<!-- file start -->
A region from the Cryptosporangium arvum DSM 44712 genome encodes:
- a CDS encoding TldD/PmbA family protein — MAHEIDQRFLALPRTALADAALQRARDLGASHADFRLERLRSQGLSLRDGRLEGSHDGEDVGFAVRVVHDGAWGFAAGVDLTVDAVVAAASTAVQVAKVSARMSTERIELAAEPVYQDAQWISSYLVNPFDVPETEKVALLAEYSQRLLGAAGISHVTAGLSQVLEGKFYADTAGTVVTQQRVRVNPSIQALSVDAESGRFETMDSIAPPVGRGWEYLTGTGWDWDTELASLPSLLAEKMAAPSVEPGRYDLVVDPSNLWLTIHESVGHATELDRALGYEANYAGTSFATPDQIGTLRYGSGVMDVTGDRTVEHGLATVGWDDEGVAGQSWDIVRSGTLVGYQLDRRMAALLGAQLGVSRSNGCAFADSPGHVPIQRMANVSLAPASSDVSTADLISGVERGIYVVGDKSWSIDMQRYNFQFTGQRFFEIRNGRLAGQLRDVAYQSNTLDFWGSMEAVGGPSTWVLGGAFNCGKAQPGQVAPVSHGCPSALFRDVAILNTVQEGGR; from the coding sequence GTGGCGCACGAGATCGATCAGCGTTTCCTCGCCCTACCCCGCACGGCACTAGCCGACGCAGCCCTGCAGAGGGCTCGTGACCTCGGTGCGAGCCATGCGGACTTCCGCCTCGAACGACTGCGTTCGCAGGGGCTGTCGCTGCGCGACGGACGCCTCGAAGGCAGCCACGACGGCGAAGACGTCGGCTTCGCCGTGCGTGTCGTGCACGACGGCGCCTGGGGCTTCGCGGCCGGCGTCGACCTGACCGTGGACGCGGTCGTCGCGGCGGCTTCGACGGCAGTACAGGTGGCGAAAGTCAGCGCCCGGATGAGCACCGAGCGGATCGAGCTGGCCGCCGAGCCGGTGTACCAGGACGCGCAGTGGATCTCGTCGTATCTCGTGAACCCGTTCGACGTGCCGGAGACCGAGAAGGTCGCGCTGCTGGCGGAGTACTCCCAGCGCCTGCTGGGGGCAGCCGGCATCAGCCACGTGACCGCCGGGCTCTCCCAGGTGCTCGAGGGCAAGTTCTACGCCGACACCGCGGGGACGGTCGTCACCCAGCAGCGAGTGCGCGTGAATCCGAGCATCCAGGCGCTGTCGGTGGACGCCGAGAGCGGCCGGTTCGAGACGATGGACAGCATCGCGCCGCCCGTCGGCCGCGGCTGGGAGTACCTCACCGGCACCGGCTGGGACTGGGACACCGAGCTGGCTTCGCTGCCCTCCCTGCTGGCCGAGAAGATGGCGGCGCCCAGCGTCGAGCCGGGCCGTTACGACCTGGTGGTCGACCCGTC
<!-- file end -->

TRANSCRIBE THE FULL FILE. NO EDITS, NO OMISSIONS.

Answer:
A region from the Cryptosporangium arvum DSM 44712 genome encodes:
- a CDS encoding TldD/PmbA family protein — MAHEIDQRFLALPRTALADAALQRARDLGASHADFRLERLRSQGLSLRDGRLEGSHDGEDVGFAVRVVHDGAWGFAAGVDLTVDAVVAAASTAVQVAKVSARMSTERIELAAEPVYQDAQWISSYLVNPFDVPETEKVALLAEYSQRLLGAAGISHVTAGLSQVLEGKFYADTAGTVVTQQRVRVNPSIQALSVDAESGRFETMDSIAPPVGRGWEYLTGTGWDWDTELASLPSLLAEKMAAPSVEPGRYDLVVDPSNLWLTIHESVGHATELDRALGYEANYAGTSFATPDQIGTLRYGSGVMDVTGDRTVEHGLATVGWDDEGVAGQSWDIVRSGTLVGYQLDRRMAALLGAQLGVSRSNGCAFADSPGHVPIQRMANVSLAPASSDVSTADLISGVERGIYVVGDKSWSIDMQRYNFQFTGQRFFEIRNGRLAGQLRDVAYQSNTLDFWGSMEAVGGPSTWVLGGAFNCGKAQPGQVAPVSHGCPSALFRDVAILNTVQEGGR; from the coding sequence GTGGCGCACGAGATCGATCAGCGTTTCCTCGCCCTACCCCGCACGGCACTAGCCGACGCAGCCCTGCAGAGGGCTCGTGACCTCGGTGCGAGCCATGCGGACTTCCGCCTCGAACGACTGCGTTCGCAGGGGCTGTCGCTGCGCGACGGACGCCTCGAAGGCAGCCACGACGGCGAAGACGTCGGCTTCGCCGTGCGTGTCGTGCACGACGGCGCCTGGGGCTTCGCGGCCGGCGTCGACCTGACCGTGGACGCGGTCGTCGCGGCGGCTTCGACGGCAGTACAGGTGGCGAAAGTCAGCGCCCGGATGAGCACCGAGCGGATCGAGCTGGCCGCCGAGCCGGTGTACCAGGACGCGCAGTGGATCTCGTCGTATCTCGTGAACCCGTTCGACGTGCCGGAGACCGAGAAGGTCGCGCTGCTGGCGGAGTACTCCCAGCGCCTGCTGGGGGCAGCCGGCATCAGCCACGTGACCGCCGGGCTCTCCCAGGTGCTCGAGGGCAAGTTCTACGCCGACACCGCGGGGACGGTCGTCACCCAGCAGCGAGTGCGCGTGAATCCGAGCATCCAGGCGCTGTCGGTGGACGCCGAGAGCGGCCGGTTCGAGACGATGGACAGCATCGCGCCGCCCGTCGGCCGCGGCTGGGAGTACCTCACCGGCACCGGCTGGGACTGGGACACCGAGCTGGCTTCGCTGCCCTCCCTGCTGGCCGAGAAGATGGCGGCGCCCAGCGTCGAGCCGGGCCGTTACGACCTGGTGGTCGACCCGTC